Becoming a parent means double duty when it comes to decision making. You, more than ever, have to make the best choices in order to preserve your self. But with a newborn in tow, most of your time will be spent researching pointers on new daily baby-related questions, with the hope you make the best informed choices.
You can get a head start while expecting on the usual well-publicized subjects like: breastfeeding vs. formula, co-sleeping vs. crib, pacifier vs. not, baby-wearing vs. stroller… I did, and quite naturally found myself living in the attachment parenting world. But when a friend asked me, 8 months pregnant, what diapering system Green Dad and I had picked -cloth or disposable- I was caught off guard. What do you mean cloth diapering is a relevant 21st century option? In my mind, a cloth diaper was a square-shaped piece of fabric our grandparents attached on our parents’ bum with safety pins. For lack of a better system, may I add.
Well, I was told I needed a major update, and here is what I learned.
Cloth diapers come in many shapes or forms. While Indian flats (the square with the pins!) and Chinese prefolds (similar shape, with an extra layer of fabric pad in the middle) still exist, parents can now use cloth diapers that look exactly like disposable diapers (which we’ll call sposies), except you wash them after use instead of throwing them out.
Ah! THAT offered a promising start, and from there I quickly became a cloth diaper convert, for 3 main reasons:
First, safety. With all we hear about chemicals in baby products (yes, diapers and wipes included), knowing that only fabric touches my baby’s skin was the biggest plus. Note that using a diaper rash cream is not an option with cloth diapers because it could clog the fabric, hence alter absorbency. But it turns out I never needed, used or bought any diaper rash cream, despite Green Girl’s 10+ hour nights.
Second, the environmental component. It stroke a chord with me that when using sposies, you are looking at over 1 ton of waste (wipes not included) in the landfill per child. And a disposable diaper takes up to 500 years to decompose. The jury is still pretty much out on what system is most environment-friendly as cloth vs. sposie comes down to picking between using much water or filling up landfills with non-biodegradable waste. While you do need water to wash cloth diapers, I found there are many ways to greatly reduce your environmental impact (starting with using a High Efficiency washing machine, but more on that in a future post). Overall, using cloth diapers made me more comfortable about my contribution to the state of the planet we will leave to our children, than using sposies.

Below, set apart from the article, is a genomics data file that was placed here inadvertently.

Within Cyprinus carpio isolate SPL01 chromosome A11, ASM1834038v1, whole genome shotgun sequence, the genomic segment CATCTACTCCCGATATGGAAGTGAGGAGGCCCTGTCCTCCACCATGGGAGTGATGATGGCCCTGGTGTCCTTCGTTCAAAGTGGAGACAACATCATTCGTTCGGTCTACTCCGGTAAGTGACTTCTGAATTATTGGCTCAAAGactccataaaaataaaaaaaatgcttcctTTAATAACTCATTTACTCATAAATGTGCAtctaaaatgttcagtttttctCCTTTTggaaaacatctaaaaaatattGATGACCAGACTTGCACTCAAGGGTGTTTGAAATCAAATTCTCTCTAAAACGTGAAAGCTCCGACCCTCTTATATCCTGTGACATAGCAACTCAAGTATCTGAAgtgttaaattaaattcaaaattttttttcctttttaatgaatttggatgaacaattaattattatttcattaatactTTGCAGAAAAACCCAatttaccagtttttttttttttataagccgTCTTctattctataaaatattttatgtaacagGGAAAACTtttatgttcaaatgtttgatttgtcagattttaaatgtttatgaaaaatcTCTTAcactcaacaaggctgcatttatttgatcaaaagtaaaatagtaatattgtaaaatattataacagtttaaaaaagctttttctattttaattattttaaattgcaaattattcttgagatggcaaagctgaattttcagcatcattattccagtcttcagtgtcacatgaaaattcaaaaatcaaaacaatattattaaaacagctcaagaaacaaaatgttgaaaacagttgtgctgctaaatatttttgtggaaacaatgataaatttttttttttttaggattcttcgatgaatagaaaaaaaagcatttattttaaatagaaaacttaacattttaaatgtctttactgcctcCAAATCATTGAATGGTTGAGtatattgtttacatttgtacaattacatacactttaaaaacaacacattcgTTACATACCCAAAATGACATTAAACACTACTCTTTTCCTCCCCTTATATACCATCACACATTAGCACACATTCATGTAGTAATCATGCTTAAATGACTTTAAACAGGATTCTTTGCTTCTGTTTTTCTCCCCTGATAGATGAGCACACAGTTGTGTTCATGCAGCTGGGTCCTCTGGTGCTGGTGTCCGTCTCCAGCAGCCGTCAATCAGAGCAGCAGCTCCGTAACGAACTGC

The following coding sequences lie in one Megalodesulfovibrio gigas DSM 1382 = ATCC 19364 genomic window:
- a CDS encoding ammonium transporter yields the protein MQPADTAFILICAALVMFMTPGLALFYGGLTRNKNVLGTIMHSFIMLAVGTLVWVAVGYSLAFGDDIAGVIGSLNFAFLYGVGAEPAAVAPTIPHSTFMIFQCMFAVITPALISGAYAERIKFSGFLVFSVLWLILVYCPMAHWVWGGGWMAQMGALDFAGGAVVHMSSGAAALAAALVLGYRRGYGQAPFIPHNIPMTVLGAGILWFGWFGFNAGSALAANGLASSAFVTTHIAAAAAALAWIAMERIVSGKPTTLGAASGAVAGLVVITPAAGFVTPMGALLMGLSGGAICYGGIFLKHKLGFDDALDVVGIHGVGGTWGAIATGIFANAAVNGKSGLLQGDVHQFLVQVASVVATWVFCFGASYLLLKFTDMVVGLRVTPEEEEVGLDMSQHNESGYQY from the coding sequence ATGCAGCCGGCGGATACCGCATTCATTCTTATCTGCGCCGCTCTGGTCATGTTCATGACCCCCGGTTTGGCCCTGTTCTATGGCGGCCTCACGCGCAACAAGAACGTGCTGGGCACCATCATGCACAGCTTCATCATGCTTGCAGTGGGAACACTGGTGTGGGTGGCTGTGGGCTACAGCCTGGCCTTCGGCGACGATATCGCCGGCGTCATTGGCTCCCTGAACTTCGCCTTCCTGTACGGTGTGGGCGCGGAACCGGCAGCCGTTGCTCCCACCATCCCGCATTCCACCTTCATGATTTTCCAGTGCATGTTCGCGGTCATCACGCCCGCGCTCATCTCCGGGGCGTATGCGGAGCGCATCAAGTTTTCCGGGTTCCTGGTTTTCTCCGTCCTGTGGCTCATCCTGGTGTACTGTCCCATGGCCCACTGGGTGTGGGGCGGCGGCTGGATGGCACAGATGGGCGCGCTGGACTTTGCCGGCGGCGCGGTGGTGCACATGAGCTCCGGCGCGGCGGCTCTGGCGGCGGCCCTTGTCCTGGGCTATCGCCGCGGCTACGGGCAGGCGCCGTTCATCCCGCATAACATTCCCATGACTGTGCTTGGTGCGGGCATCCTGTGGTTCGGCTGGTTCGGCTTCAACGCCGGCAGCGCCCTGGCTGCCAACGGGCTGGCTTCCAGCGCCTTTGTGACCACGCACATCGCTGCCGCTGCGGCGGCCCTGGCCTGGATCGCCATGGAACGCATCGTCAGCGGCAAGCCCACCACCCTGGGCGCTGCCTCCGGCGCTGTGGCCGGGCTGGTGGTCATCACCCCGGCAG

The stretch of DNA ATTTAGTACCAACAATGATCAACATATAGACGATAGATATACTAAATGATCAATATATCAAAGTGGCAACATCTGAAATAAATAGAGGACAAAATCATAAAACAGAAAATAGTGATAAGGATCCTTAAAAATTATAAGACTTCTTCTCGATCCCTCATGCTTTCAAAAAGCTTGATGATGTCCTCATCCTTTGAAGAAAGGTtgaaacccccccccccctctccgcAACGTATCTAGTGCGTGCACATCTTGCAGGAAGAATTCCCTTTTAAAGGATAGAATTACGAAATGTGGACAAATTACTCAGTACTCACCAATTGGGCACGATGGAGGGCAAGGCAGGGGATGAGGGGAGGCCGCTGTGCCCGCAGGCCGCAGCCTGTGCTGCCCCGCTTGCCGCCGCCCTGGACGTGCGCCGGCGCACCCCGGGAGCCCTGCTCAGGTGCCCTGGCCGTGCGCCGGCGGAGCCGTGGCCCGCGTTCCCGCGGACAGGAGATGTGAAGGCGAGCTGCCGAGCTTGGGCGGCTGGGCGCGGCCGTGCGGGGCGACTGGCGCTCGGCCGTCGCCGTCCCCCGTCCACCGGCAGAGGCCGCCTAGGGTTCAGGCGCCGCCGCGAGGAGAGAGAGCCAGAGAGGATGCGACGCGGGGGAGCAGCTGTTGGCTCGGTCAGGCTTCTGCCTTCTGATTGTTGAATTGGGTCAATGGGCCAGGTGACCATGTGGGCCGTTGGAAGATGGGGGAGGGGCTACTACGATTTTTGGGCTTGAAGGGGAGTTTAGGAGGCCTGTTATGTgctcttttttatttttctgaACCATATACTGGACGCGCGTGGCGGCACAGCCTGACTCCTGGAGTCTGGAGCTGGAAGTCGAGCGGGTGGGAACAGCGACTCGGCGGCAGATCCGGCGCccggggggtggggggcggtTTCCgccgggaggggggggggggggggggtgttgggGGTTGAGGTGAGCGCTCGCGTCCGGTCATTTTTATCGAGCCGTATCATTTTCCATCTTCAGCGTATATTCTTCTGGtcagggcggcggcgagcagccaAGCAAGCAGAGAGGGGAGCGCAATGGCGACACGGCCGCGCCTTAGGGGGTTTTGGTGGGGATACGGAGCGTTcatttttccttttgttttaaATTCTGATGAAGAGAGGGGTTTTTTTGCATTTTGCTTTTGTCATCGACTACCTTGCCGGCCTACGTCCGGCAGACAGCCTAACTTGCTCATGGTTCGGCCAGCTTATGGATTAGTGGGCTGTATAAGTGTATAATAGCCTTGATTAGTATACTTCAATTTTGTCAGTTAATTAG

Third, yet not the least, were the $1,500 average savings one gains from using cloth diapers instead of sposies. The average upfront investment of $300 or so for a recommended 12 to 18 cloth diaper stash quickly pays for itself. Adding siblings to the family? You’ll cash in more savings! Cloth diapered children are typically potty trained around 2 years old, on average. So one set of cloth diapers definitely has more than one life, and for each subsequent child you re-use them with, the cost per diaper will decrease even more. Savings will increase further if you close the loop and extend your cloth rationale to include baby wipes. For about $1 per cloth wipe, a stash of 20 will be all you need to complete your cloth supplies. They multi-task (wipes, bibs, burp/spill wash cloth) and just like diapers, they can be re-used with future babies.
Convenience is often pinned as cloth diapers weakness. Yet, the handling is pretty straightforward: drop #2 in the toilet bowl, rinse off #1, store the soiled diaper in a laundry basin (or ziploc bags during the day at daycare) until laundry day (every 2 to 3 days) and enjoy the dryer-friendly convenience (line drying is possible, but takes longer). One may argue it takes more time, and that might be true, but I have never had to deal with a blowout, and I think cloth diapers offer me more peace of mind than sposies do. Let’s not forget that a regular laundry routine will guarantee you to never experience ever again the middle of the night diaper shortage that may happen with sposies. No more diapers on your list!
This is how, as a brand new Mom, I joined the growing cloth diaper community. And after having cloth diapered Green Girl all the way to potty training, doing it again when Green Baby came along was a no brainer.
What are your thoughts on cloth diapers? Do you have any particular comments or fears about it? Experiences to share?
Would you consider it instead of using disposable diapers? Why?
To go further, check out:
Curious about cloth diaper Part 1
Curious about cloth diaper Part 2
You’ll find both cloth diapers information and options at CottonBabies.com and bestbottomdiapers.com, two rich resource (and retail for Cotton Babies) sites.
To help you find your perfect cloth diaper, give a try to the cloth diaper finder, just enter your criteria and see what comes up!